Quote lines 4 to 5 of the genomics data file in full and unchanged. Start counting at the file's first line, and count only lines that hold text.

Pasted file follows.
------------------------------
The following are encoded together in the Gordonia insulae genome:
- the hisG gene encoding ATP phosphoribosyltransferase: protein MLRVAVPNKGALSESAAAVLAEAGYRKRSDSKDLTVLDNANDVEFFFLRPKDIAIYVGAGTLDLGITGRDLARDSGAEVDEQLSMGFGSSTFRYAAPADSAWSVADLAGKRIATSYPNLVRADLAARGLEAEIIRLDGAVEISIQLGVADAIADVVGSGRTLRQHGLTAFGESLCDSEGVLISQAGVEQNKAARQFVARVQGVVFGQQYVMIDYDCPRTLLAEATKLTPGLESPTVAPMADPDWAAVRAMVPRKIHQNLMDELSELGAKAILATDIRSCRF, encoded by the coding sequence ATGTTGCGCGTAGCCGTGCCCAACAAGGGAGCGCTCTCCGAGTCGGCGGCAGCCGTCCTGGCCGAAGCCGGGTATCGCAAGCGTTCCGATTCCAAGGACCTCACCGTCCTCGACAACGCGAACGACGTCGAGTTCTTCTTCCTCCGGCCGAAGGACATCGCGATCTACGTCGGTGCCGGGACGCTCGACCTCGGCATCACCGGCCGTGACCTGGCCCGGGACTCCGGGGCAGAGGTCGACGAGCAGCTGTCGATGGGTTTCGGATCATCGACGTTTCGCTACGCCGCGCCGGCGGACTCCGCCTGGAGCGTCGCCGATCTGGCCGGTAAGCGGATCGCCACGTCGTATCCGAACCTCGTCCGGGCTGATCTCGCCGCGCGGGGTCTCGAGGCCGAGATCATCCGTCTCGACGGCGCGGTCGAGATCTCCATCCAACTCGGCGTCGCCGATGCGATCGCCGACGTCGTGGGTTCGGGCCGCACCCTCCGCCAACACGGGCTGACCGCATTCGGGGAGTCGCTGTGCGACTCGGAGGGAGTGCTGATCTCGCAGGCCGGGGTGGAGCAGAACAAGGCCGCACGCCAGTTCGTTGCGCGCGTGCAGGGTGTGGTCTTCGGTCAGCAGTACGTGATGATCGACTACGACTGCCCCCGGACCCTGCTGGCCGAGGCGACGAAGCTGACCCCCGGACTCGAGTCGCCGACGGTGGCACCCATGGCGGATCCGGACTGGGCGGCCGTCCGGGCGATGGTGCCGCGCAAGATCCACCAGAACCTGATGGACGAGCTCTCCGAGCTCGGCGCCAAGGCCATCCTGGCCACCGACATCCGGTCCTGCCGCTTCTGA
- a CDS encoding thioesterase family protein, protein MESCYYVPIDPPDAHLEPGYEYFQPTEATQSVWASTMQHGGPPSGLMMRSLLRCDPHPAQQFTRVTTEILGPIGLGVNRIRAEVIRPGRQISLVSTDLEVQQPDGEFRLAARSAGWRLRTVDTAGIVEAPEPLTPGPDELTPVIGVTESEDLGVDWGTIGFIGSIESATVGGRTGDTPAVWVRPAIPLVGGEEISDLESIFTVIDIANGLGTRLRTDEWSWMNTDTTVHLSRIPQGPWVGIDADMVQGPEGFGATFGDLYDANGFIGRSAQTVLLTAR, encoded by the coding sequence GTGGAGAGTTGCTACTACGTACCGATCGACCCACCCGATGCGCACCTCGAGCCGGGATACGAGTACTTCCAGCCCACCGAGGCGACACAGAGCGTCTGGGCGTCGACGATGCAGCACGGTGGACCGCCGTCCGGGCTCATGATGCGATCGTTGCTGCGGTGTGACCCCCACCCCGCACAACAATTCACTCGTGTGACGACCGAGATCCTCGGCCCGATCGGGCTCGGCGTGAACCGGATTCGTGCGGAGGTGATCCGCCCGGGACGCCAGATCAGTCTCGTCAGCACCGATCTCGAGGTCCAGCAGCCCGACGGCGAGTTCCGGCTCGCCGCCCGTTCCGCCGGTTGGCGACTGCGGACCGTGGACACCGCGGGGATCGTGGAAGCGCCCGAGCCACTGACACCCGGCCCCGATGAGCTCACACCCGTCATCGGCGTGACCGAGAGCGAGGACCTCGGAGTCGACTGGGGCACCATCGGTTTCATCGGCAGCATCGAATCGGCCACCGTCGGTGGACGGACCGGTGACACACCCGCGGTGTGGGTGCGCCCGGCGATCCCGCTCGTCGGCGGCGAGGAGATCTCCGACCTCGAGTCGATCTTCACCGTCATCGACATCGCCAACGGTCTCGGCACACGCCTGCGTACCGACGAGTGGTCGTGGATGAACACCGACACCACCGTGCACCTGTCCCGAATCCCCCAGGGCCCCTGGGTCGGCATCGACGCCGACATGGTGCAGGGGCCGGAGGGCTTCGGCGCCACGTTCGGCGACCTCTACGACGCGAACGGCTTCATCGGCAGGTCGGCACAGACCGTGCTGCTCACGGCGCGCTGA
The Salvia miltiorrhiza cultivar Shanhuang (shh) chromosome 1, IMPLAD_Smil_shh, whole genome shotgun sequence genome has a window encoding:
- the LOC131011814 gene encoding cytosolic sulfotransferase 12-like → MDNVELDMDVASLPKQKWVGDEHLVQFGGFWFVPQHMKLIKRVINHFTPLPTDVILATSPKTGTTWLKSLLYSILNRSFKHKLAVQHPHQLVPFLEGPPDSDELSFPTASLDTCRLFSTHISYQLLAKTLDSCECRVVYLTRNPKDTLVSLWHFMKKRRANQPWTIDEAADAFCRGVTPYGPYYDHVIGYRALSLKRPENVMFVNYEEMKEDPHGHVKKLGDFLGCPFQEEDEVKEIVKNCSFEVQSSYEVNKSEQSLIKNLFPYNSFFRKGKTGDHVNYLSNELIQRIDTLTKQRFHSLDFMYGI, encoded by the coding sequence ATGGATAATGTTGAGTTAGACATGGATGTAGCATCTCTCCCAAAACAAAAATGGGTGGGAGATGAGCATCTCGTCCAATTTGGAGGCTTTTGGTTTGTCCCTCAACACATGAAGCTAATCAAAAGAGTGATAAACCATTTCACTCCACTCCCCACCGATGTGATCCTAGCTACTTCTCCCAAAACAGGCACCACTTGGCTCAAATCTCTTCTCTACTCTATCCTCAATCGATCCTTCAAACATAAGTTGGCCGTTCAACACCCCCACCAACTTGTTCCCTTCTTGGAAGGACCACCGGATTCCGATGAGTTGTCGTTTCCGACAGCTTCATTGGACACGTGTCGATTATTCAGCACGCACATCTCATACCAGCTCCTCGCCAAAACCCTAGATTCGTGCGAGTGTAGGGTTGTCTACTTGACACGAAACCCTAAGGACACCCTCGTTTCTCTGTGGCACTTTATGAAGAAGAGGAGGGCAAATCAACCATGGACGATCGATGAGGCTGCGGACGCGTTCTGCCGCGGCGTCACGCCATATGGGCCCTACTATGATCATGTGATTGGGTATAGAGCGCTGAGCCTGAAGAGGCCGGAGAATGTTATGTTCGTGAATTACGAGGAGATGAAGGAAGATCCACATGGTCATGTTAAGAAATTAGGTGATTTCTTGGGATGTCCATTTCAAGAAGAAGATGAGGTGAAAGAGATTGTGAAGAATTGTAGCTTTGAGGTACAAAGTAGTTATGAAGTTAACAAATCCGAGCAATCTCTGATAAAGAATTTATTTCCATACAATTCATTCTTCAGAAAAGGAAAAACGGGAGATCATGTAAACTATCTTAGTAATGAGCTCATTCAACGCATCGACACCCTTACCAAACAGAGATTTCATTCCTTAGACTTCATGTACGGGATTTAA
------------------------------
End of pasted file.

The Salvia miltiorrhiza cultivar Shanhuang (shh) chromosome 1, IMPLAD_Smil_shh, whole genome shotgun sequence genome has a window encoding:
- the LOC131011814 gene encoding cytosolic sulfotransferase 12-like → MDNVELDMDVASLPKQKWVGDEHLVQFGGFWFVPQHMKLIKRVINHFTPLPTDVILATSPKTGTTWLKSLLYSILNRSFKHKLAVQHPHQLVPFLEGPPDSDELSFPTASLDTCRLFSTHISYQLLAKTLDSCECRVVYLTRNPKDTLVSLWHFMKKRRANQPWTIDEAADAFCRGVTPYGPYYDHVIGYRALSLKRPENVMFVNYEEMKEDPHGHVKKLGDFLGCPFQEEDEVKEIVKNCSFEVQSSYEVNKSEQSLIKNLFPYNSFFRKGKTGDHVNYLSNELIQRIDTLTKQRFHSLDFMYGI, encoded by the coding sequence ATGGATAATGTTGAGTTAGACATGGATGTAGCATCTCTCCCAAAACAAAAATGGGTGGGAGATGAGCATCTCGTCCAATTTGGAGGCTTTTGGTTTGTCCCTCAACACATGAAGCTAATCAAAAGAGTGATAAACCATTTCACTCCACTCCCCACCGATGTGATCCTAGCTACTTCTCCCAAAACAGGCACCACTTGGCTCAAATCTCTTCTCTACTCTATCCTCAATCGATCCTTCAAACATAAGTTGGCCGTTCAACACCCCCACCAACTTGTTCCCTTCTTGGAAGGACCACCGGATTCCGATGAGTTGTCGTTTCCGACAGCTTCATTGGACACGTGTCGATTATTCAGCACGCACATCTCATACCAGCTCCTCGCCAAAACCCTAGATTCGTGCGAGTGTAGGGTTGTCTACTTGACACGAAACCCTAAGGACACCCTCGTTTCTCTGTGGCACTTTATGAAGAAGAGGAGGGCAAATCAACCATGGACGATCGATGAGGCTGCGGACGCGTTCTGCCGCGGCGTCACGCCATATGGGCCCTACTATGATCATGTGATTGGGTATAGAGCGCTGAGCCTGAAGAGGCCGGAGAATGTTATGTTCGTGAATTACGAGGAGATGAAGGAAGATCCACATGGTCATGTTAAGAAATTAGGTGATTTCTTGGGATGTCCATTTCAAGAAGAAGATGAGGTGAAAGAGATTGTGAAGAATTGTAGCTTTGAGGTACAAAGTAGTTATGAAGTTAACAAATCCGAGCAATCTCTGATAAAGAATTTATTTCCATACAATTCATTCTTCAGAAAAGGAAAAACGGGAGATCATGTAAACTATCTTAGTAATGAGCTCATTCAACGCATCGACACCCTTACCAAACAGAGATTTCATTCCTTAGACTTCATGTACGGGATTTAA